Random thoughts:

  • A shotgun-axe sounds like the lamest Final Fantasy weapon
  • Lincoln shares a last name with one of the names Coulson and the team found ‘Rosalind’ under – her real name, and her son is Lincoln?  Or a red herring?
  • The laws of nature getting broken came up a lot, and all I could think of was this:

Darren Cross 2

Now, I don’t think Cross survived his trip to the microverse, so it’s mostly just coincidental, but it was fun to ponder.  On to next week!

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Movies Review

Movie Review – Captain America: The Winter Soldier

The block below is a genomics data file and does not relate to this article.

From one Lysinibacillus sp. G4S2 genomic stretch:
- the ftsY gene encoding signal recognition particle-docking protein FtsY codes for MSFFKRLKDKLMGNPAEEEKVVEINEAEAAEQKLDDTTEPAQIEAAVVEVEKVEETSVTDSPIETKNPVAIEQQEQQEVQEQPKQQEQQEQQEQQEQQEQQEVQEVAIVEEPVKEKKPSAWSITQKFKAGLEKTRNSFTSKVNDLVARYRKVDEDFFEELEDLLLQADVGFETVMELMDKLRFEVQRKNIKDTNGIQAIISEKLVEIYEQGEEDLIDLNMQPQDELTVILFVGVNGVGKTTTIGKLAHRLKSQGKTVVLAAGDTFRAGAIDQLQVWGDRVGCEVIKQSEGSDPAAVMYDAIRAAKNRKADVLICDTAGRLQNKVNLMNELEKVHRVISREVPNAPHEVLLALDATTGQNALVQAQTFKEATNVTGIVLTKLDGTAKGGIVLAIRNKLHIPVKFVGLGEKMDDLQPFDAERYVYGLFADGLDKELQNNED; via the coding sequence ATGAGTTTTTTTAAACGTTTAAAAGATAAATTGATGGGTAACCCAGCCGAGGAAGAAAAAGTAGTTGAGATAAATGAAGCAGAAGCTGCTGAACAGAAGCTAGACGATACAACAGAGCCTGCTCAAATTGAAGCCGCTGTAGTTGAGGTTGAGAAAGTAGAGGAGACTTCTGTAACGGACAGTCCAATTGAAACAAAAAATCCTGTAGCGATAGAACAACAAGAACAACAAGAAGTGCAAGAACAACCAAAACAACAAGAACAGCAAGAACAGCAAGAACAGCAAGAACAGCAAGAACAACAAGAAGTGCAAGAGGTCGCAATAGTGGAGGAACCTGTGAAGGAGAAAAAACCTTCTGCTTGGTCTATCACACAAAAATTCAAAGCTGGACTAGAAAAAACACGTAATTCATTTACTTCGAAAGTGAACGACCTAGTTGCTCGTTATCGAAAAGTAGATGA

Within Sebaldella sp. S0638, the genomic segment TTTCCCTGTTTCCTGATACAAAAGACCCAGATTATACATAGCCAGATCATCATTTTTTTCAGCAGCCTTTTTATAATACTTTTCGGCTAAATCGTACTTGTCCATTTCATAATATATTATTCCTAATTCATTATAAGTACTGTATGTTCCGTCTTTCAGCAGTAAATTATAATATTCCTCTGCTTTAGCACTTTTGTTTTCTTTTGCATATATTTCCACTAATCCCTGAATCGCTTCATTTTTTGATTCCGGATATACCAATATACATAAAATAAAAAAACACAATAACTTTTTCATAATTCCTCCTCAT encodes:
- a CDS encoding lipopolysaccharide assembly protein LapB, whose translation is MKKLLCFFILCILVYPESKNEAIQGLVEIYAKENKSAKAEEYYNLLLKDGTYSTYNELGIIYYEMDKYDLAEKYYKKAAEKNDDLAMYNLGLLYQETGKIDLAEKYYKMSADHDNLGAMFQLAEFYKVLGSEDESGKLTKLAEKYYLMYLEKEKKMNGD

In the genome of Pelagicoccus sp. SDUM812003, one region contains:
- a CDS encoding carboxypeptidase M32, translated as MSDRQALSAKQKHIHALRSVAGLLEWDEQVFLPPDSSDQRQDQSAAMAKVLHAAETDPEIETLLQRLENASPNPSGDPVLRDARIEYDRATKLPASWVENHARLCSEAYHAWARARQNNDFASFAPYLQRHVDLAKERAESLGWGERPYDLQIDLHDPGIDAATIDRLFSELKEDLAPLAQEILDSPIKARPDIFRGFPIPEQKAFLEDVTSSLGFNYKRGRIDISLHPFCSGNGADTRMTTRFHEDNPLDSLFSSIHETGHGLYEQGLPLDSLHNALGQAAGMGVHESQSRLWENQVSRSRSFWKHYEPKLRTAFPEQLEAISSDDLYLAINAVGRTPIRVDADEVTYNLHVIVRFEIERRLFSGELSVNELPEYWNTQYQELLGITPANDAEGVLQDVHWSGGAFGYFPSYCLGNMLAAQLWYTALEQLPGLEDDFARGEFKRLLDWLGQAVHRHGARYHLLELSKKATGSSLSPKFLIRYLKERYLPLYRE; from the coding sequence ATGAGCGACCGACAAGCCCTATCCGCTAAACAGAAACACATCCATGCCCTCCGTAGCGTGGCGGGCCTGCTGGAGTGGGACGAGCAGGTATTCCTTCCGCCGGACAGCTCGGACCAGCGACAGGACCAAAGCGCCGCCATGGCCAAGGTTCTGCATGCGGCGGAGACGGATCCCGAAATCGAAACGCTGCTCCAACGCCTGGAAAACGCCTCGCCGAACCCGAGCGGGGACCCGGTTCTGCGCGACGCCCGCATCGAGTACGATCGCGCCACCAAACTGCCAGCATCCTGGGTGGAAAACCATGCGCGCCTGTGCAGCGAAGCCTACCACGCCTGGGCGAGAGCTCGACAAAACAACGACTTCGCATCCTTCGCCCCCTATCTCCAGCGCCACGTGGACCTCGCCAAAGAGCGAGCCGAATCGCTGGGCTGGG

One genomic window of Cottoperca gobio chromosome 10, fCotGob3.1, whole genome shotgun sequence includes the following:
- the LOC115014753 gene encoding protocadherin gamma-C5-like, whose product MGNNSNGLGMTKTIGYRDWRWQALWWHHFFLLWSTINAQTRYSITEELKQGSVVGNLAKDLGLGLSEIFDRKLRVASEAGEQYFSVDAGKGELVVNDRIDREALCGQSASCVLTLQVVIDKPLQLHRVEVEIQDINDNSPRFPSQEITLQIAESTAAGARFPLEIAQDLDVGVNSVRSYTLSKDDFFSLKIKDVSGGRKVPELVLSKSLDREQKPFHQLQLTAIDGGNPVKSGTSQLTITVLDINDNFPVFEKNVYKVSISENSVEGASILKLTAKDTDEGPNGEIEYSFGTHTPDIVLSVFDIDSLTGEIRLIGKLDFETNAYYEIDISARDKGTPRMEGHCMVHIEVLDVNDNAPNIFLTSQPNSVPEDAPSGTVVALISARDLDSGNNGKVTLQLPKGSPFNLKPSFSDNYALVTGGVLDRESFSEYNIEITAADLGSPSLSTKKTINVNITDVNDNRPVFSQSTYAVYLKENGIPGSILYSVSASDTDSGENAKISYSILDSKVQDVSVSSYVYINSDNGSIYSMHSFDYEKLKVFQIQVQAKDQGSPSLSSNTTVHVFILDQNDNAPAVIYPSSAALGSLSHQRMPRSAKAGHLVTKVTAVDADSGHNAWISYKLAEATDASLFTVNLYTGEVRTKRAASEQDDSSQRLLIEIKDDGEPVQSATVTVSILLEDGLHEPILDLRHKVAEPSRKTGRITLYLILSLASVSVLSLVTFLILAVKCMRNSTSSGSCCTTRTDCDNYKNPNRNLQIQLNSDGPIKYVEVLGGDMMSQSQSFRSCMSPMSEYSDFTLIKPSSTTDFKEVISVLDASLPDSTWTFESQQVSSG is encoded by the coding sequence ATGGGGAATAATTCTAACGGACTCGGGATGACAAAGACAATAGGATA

I’ve been a Marvel guy since I first read my brother’s few remaining comics (the ones my Mom hadn’t tossed, that old story), but Captain America never appealed to me.  The costume seemed like a bit much, and he just didn’t seem to be as much fun as Iron Man or Spidey, and didn’t have the way-out nutso stuff that was happening in the pages of the Silver Surfer.  I’ve come to enjoy Cap as an adult, devouring Ed Brubaker’s run on the Captain America book, including the story adapted loosely in the latest movie, The Winter Soldier.  There will be spoilers from here on out, so for those of you not continuing on, I loved this movie a TON.